Kathalo Rajakumari Story:
Arjun (Nara Rohith) is a superstar, famous for his roles as a menacing villain in many films. Shourya (Naga Shourya) is an actor who doesn't get enough recognition despite playing roles of a justice-seeking hero on screen. What happens when the line between real life and reel blur for Arjun? Can his childhood friend, Sita (Namitha Pramod), show him a way out?
Kathalo Rajakumari Review:
When a debutant director comes out with a script and compares his 'feel-good film' to blockbusters like 'Ninnu Kori' and 'Fidaa', one goes in with high expectations.
'Kathalo Rajakumari' charts the journey of 'box office king' Arjun (Nara Rohith), who plays grey characters to the T and has a reputation of being menacing in real life too. There's a dialogue that is used to introduce his character, "Vadu screen meedaee villain, screen venakarakshashudu." (He's a villain on screen and a demon when off it.) But that's how far the director goes to establish his character as evil, because everything else that follows — womanising, an accident, manipulation, etc. — nothing ever seems to establish him as the villain he's supposed to be.
When a date calls him out as an 'evil monster', he gets drunk, and the subsequent accident makes him question his life. For him, the best solution seems to lie in seeking answers from the famous villains in the film industry, till one of them suggests he seek out the villain in his life to get some closure. The villain in his life just happens to be his childhood friend, Sita (Namitha Pramod), a half-saree wearing village belle who's the apple of everyone's eyes. She runs a failing nursery in her mother's memory and Arjun walks into her life, set to destroy her.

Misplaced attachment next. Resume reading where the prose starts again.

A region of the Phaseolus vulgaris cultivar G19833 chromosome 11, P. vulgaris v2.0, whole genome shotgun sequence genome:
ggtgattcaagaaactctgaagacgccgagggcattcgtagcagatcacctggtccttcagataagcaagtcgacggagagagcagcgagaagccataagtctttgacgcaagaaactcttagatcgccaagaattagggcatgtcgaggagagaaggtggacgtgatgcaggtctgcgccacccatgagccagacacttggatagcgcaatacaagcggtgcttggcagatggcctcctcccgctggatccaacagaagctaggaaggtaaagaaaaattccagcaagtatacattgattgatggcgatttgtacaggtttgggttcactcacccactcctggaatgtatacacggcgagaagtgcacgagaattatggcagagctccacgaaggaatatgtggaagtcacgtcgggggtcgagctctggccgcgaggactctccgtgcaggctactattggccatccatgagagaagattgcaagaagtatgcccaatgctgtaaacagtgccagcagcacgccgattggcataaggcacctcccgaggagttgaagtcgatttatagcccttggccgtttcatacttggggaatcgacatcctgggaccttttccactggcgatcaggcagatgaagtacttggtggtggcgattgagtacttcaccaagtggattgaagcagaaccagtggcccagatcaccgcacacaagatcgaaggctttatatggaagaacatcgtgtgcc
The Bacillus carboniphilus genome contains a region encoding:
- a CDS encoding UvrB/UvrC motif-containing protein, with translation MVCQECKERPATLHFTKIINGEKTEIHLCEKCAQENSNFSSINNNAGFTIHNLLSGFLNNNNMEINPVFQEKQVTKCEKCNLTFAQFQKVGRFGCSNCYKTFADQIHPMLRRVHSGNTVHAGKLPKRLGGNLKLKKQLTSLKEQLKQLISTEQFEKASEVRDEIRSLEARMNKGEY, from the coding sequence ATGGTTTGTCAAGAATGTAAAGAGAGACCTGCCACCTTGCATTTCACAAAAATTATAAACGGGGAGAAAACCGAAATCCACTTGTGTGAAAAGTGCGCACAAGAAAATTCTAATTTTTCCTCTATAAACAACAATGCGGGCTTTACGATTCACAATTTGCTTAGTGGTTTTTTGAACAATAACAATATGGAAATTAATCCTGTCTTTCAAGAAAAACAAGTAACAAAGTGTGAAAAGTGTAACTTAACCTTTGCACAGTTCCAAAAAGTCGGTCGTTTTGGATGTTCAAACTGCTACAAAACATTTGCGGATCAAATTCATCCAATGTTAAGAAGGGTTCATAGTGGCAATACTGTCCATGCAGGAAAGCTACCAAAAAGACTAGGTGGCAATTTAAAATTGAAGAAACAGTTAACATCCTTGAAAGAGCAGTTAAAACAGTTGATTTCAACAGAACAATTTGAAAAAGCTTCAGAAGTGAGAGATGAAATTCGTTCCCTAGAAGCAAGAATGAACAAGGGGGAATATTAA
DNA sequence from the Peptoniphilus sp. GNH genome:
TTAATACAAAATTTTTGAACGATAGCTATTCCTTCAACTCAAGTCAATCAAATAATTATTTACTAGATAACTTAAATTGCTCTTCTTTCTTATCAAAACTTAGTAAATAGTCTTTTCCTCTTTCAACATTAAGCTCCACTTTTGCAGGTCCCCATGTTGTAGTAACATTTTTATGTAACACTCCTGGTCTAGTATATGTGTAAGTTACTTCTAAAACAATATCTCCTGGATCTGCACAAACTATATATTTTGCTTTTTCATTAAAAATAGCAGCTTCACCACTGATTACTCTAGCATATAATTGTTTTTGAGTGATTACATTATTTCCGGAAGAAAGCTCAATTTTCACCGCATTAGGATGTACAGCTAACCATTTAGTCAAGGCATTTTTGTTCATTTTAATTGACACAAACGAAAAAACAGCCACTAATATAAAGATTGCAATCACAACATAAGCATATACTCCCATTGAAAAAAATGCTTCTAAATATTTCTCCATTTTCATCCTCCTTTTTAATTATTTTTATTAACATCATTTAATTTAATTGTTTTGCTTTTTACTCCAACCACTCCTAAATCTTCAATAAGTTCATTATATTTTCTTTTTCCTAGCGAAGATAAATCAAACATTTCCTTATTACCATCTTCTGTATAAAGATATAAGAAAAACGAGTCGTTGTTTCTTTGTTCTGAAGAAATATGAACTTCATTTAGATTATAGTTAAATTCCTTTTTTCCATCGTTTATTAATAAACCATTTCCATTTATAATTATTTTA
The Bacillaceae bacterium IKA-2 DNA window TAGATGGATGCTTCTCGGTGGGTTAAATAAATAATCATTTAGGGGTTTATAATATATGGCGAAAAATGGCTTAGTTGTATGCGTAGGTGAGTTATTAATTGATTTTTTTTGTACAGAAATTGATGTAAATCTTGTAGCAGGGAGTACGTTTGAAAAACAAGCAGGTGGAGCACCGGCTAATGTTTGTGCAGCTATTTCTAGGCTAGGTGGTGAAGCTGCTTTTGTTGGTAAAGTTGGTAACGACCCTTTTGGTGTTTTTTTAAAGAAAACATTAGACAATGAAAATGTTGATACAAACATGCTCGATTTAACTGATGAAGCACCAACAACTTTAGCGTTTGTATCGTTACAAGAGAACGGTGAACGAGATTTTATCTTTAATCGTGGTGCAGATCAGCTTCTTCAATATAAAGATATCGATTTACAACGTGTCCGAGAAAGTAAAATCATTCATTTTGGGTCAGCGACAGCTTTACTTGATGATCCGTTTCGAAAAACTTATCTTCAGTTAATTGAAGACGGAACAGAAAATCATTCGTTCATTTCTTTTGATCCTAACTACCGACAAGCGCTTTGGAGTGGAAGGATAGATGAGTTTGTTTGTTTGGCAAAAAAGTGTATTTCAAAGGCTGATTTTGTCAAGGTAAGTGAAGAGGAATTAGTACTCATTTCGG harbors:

The reason for her being the antagonist in his life is so childish and juvenile, it makes one question why a grown up man would still hold on to the grudge. The fact that he has always been in love with her, and hence, is still hurt because he thinks she betrayed him, does not justify anything else that follows. In fact, nothing in this movie really makes sense. People die because their sons played a prank on a teacher and 'they cannot live with the shame'; the said teachers are left traumatised by a firecracker that wasn't even a 100-wala and revenge plots are made with ideas jotted down on white boards and on recorders, just waiting to be found.
Forget the motivations of the leading protagonist; the whole film seems like something only a child could dream up, with trivial incidents leading to catastrophic consequences. And of course, because this is a Tollywood film, the protagonist has a golden heart deep down all those layers of 'evil'!
Nara Rohith delivers just about an okay performance and Naga Shourya has an extremely limited role to play. Nandita's cameo that is supposed to set off a chain of events is weak and Namitha is decent in a role that seems right out of a TV serial.
The verdict? You just might want to avoid this one.